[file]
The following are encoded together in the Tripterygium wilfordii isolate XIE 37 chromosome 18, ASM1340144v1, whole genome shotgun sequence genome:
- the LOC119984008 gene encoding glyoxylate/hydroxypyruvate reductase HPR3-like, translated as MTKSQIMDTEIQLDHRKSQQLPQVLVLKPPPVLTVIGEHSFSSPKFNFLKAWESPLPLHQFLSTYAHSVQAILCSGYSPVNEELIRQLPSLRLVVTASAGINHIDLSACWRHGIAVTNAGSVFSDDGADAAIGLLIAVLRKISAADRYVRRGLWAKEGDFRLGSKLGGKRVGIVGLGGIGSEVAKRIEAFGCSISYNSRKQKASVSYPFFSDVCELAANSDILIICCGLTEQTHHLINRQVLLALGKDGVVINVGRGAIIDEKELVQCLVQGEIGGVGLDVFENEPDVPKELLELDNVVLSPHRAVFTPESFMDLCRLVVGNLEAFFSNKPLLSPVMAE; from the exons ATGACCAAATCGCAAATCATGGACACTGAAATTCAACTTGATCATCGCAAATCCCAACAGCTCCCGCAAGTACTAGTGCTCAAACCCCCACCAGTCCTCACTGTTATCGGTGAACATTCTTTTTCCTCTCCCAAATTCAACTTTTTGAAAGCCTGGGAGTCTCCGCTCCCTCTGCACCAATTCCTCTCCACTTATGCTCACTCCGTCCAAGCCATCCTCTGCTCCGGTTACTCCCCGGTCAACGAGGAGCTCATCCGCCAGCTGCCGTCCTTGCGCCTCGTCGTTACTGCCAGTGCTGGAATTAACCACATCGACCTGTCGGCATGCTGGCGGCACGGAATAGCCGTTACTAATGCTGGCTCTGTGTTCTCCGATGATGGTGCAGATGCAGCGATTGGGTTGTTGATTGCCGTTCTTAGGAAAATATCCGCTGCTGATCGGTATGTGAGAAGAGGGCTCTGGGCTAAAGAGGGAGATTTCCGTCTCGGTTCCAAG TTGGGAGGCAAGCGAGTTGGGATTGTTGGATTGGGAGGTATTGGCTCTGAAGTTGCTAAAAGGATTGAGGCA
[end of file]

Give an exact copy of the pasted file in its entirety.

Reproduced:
The following are encoded together in the Tripterygium wilfordii isolate XIE 37 chromosome 18, ASM1340144v1, whole genome shotgun sequence genome:
- the LOC119984008 gene encoding glyoxylate/hydroxypyruvate reductase HPR3-like, translated as MTKSQIMDTEIQLDHRKSQQLPQVLVLKPPPVLTVIGEHSFSSPKFNFLKAWESPLPLHQFLSTYAHSVQAILCSGYSPVNEELIRQLPSLRLVVTASAGINHIDLSACWRHGIAVTNAGSVFSDDGADAAIGLLIAVLRKISAADRYVRRGLWAKEGDFRLGSKLGGKRVGIVGLGGIGSEVAKRIEAFGCSISYNSRKQKASVSYPFFSDVCELAANSDILIICCGLTEQTHHLINRQVLLALGKDGVVINVGRGAIIDEKELVQCLVQGEIGGVGLDVFENEPDVPKELLELDNVVLSPHRAVFTPESFMDLCRLVVGNLEAFFSNKPLLSPVMAE; from the exons ATGACCAAATCGCAAATCATGGACACTGAAATTCAACTTGATCATCGCAAATCCCAACAGCTCCCGCAAGTACTAGTGCTCAAACCCCCACCAGTCCTCACTGTTATCGGTGAACATTCTTTTTCCTCTCCCAAATTCAACTTTTTGAAAGCCTGGGAGTCTCCGCTCCCTCTGCACCAATTCCTCTCCACTTATGCTCACTCCGTCCAAGCCATCCTCTGCTCCGGTTACTCCCCGGTCAACGAGGAGCTCATCCGCCAGCTGCCGTCCTTGCGCCTCGTCGTTACTGCCAGTGCTGGAATTAACCACATCGACCTGTCGGCATGCTGGCGGCACGGAATAGCCGTTACTAATGCTGGCTCTGTGTTCTCCGATGATGGTGCAGATGCAGCGATTGGGTTGTTGATTGCCGTTCTTAGGAAAATATCCGCTGCTGATCGGTATGTGAGAAGAGGGCTCTGGGCTAAAGAGGGAGATTTCCGTCTCGGTTCCAAG TTGGGAGGCAAGCGAGTTGGGATTGTTGGATTGGGAGGTATTGGCTCTGAAGTTGCTAAAAGGATTGAGGCA